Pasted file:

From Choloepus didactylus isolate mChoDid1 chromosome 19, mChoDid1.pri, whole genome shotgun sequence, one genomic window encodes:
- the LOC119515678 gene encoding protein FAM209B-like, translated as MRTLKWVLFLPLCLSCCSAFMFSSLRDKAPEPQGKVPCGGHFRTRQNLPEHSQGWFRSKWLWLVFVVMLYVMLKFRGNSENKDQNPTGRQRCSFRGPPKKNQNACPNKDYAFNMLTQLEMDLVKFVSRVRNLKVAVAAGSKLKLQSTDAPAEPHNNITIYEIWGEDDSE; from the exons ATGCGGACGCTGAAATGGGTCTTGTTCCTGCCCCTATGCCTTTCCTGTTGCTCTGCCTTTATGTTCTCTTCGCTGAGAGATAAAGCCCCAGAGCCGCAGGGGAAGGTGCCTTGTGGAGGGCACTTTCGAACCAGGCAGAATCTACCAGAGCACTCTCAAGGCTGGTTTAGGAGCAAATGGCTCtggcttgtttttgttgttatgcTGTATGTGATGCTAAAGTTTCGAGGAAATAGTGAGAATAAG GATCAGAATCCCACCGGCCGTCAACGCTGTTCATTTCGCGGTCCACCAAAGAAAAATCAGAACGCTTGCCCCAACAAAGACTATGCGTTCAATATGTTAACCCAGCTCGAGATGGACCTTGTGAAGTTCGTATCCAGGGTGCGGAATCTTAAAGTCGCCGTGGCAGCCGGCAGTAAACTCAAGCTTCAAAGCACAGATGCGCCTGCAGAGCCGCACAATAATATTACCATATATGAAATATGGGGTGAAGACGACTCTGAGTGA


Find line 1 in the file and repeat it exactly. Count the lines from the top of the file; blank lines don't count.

From Choloepus didactylus isolate mChoDid1 chromosome 19, mChoDid1.pri, whole genome shotgun sequence, one genomic window encodes: